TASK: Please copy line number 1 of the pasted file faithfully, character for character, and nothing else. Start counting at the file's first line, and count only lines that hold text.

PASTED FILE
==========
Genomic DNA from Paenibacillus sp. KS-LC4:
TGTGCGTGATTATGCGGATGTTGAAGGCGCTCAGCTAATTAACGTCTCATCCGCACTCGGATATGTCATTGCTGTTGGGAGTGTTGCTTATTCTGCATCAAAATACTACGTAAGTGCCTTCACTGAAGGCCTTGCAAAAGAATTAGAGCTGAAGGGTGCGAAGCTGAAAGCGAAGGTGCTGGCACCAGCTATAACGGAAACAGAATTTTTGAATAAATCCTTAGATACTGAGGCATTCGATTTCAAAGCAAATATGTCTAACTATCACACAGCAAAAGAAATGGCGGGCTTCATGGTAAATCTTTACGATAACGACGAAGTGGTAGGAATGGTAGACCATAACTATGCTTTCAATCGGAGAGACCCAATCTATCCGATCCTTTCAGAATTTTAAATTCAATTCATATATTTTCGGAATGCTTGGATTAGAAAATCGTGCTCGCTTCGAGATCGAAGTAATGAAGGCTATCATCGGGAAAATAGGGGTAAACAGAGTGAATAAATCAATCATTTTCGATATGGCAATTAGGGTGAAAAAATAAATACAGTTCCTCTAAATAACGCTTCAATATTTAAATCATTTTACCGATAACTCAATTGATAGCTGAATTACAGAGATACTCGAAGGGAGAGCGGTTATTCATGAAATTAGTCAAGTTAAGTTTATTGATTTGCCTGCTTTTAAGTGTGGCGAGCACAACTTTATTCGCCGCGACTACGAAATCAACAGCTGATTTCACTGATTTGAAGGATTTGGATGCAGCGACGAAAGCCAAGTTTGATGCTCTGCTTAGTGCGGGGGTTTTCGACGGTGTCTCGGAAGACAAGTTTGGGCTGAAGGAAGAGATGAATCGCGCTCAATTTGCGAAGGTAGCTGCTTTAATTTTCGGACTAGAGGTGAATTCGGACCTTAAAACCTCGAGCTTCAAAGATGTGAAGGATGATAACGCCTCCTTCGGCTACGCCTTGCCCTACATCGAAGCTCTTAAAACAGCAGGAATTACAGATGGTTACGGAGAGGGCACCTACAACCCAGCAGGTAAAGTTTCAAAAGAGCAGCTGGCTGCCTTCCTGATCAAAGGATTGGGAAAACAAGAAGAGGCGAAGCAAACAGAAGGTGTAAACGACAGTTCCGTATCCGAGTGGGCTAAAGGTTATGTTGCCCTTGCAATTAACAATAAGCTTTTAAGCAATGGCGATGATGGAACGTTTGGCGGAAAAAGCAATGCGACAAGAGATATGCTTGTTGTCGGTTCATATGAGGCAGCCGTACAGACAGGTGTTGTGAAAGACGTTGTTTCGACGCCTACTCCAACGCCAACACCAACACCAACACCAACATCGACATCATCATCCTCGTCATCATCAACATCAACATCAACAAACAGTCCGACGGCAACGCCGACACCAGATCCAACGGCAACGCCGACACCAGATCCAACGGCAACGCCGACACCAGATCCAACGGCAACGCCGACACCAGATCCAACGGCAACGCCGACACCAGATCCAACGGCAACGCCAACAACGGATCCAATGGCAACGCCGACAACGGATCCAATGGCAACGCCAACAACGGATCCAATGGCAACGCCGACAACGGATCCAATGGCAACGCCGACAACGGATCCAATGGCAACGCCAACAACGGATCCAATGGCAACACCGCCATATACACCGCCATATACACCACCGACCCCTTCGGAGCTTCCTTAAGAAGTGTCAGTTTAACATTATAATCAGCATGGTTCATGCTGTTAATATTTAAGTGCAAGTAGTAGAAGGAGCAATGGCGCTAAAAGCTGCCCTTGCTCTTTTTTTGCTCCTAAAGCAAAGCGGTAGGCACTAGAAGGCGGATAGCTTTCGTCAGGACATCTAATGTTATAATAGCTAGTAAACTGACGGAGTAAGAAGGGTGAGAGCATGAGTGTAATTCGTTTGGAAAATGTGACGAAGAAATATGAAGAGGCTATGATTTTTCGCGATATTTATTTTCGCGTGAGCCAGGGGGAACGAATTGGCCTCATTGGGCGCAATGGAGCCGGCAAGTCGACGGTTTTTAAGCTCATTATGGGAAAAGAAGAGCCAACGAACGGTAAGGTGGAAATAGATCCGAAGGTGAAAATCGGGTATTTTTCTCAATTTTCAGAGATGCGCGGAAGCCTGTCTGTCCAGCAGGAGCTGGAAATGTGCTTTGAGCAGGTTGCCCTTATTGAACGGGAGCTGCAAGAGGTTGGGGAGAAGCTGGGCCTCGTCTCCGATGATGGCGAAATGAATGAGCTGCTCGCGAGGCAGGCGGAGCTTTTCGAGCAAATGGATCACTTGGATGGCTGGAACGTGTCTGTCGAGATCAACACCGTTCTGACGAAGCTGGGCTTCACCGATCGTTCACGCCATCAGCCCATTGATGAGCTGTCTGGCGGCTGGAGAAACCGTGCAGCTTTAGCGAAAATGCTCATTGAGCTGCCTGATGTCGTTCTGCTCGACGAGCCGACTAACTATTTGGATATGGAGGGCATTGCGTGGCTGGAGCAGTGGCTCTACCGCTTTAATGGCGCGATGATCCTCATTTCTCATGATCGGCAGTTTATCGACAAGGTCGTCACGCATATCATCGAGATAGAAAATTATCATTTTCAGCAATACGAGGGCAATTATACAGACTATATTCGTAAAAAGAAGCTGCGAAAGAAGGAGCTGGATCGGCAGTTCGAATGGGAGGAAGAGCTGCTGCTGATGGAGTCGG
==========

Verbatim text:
Genomic DNA from Paenibacillus sp. KS-LC4: